Showing care through social distancing
Speaking to The Express Tribune, Dr Kulsoom Bano Mehdi, a medical officer at the Aga Khan University Hospital, said that she always looked up to her mother because of her strong and resilient personality.
“I have always seen my mom standing tall in difficult times. When I was positioned in the coronavirus ward of the hospital and I shared my concerns with my parents, it was my mom who gave me the courage to accept the challenge, deepen my trust in God, and carry on with my duties,” she said.
Dr Kulsoom added that she has not been able to see her mother for almost two months because of her tough duty hours.
“This year, I will celebrate Mother's Day by observing social distancing and making her proud of me by staying true to this noble profession,” she said. “I have never been an expressive daughter but I really miss my mom and I hope to reunite with her soon.”
Similarly, Dr Romaisa Rizwan said that it has been extremely challenging for her to work closely with the patients while also taking extra precautions so that she is not exposed to the virus, for the sake of her own and her family's safety.
“When I go home after a tough day at work, I prefer to stay in my room because I am working in the coronavirus red zone and I don't want to threaten my family's health in any way,” she said.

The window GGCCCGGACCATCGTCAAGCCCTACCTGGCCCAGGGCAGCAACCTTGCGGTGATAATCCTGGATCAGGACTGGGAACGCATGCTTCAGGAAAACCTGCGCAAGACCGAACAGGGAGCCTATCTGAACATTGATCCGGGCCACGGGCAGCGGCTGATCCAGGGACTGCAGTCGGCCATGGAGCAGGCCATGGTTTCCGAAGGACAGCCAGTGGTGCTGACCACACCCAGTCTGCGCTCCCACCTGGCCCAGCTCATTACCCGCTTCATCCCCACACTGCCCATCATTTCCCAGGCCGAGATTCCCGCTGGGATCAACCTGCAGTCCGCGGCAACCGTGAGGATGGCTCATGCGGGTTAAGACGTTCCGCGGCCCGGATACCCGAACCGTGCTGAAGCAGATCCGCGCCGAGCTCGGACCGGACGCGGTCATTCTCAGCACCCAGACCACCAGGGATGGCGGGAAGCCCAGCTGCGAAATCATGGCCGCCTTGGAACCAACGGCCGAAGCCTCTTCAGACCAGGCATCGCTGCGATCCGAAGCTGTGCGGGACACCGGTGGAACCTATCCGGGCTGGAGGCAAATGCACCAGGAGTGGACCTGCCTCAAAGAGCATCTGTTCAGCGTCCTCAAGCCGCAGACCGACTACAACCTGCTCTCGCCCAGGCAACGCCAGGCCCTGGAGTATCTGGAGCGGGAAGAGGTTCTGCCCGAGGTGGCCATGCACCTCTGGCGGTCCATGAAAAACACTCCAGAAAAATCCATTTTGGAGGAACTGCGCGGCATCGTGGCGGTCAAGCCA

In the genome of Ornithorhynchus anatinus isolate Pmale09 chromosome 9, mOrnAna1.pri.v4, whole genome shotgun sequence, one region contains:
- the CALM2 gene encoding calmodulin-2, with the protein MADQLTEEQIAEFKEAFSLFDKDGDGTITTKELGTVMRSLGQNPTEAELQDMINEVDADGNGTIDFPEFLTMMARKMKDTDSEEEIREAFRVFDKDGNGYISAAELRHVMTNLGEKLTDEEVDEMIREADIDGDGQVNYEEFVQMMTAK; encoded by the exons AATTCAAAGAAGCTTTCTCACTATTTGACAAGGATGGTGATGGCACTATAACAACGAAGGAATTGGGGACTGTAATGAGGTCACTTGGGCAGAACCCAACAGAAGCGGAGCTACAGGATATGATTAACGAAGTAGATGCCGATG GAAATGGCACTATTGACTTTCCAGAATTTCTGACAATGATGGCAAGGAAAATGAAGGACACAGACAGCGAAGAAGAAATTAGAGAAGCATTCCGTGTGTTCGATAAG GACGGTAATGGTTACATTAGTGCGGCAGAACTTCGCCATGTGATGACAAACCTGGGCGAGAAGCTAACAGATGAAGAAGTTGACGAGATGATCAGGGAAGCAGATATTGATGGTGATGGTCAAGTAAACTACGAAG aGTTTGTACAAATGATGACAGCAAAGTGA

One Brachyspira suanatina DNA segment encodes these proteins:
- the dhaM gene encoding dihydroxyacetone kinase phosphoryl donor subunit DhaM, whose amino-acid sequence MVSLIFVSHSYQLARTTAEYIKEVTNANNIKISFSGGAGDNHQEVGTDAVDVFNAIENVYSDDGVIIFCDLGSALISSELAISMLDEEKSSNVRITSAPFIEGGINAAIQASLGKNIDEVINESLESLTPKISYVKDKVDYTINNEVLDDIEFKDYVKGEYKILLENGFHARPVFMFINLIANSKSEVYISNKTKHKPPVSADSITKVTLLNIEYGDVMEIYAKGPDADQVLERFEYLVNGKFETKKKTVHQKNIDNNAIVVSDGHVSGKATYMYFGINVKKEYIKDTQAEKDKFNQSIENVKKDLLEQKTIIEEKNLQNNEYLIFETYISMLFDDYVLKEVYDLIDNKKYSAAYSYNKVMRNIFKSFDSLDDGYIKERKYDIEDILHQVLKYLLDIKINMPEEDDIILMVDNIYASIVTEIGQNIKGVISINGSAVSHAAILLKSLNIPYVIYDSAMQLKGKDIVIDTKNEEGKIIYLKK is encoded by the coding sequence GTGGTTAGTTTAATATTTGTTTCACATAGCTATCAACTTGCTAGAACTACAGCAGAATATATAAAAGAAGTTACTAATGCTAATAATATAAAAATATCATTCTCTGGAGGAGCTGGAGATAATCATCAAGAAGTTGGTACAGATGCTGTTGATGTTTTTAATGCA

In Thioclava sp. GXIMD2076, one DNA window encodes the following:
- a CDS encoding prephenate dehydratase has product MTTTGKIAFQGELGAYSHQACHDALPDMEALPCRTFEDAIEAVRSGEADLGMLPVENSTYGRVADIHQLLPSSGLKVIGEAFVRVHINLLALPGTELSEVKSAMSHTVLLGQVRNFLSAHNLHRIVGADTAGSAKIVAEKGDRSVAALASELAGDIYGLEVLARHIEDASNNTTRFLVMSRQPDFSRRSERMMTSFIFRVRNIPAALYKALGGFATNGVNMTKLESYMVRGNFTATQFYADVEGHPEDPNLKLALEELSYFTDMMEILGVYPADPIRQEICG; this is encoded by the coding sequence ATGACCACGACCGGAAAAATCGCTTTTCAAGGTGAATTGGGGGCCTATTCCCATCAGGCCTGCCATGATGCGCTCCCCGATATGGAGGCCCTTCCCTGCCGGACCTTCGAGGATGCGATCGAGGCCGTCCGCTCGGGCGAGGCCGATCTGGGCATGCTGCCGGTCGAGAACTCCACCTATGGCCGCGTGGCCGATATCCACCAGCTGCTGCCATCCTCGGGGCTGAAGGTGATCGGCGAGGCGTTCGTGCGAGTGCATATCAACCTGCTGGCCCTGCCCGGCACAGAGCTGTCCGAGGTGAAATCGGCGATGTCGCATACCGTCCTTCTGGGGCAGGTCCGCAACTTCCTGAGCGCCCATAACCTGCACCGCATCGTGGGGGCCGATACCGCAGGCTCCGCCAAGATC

“I would like to tell my mother that I love her a lot. Whoever I am and wherever I stand today would have never have been possible without my mother's love, encouragement, support and, most importantly, her prayers.”
“She moulded me into this brave and compassionate person who is risking her own life to help humanity. I hope I will continue to be a source of pride for my mother.”
Abdul Samad, a 17-year-old student said that his mother is a physician currently involved with the coronavirus isolation ward at a well-known private hospital in Karachi.
“My mother has always been my hero. And now that she is risking her life to treat Covid-19 patients, I can't explain how scared I feel for her safety,” he said. “She is being extra cautious about everything these days and she won't let me hug her on Mother's Day because of social distancing, but I want to tell her that I am extremely proud to be the son of this strong woman who is serving humanity against all odds. I love you mom!” he said.
Samira, a registered nurse at another private hospital in Karachi, said that she lost her mother two years ago, but she still celebrates Mother's Day each year to honour the most important woman in her life. She said that this year will be more special for her.
“My mother always wanted me to do something meaningful in life. Today, I am helping Covid-19 patients without thinking about my own life. I wish she would be alive to see me today so that she would feel proud of me. Even though she is not in this world anymore, I wish a happy Mother's Day to her.”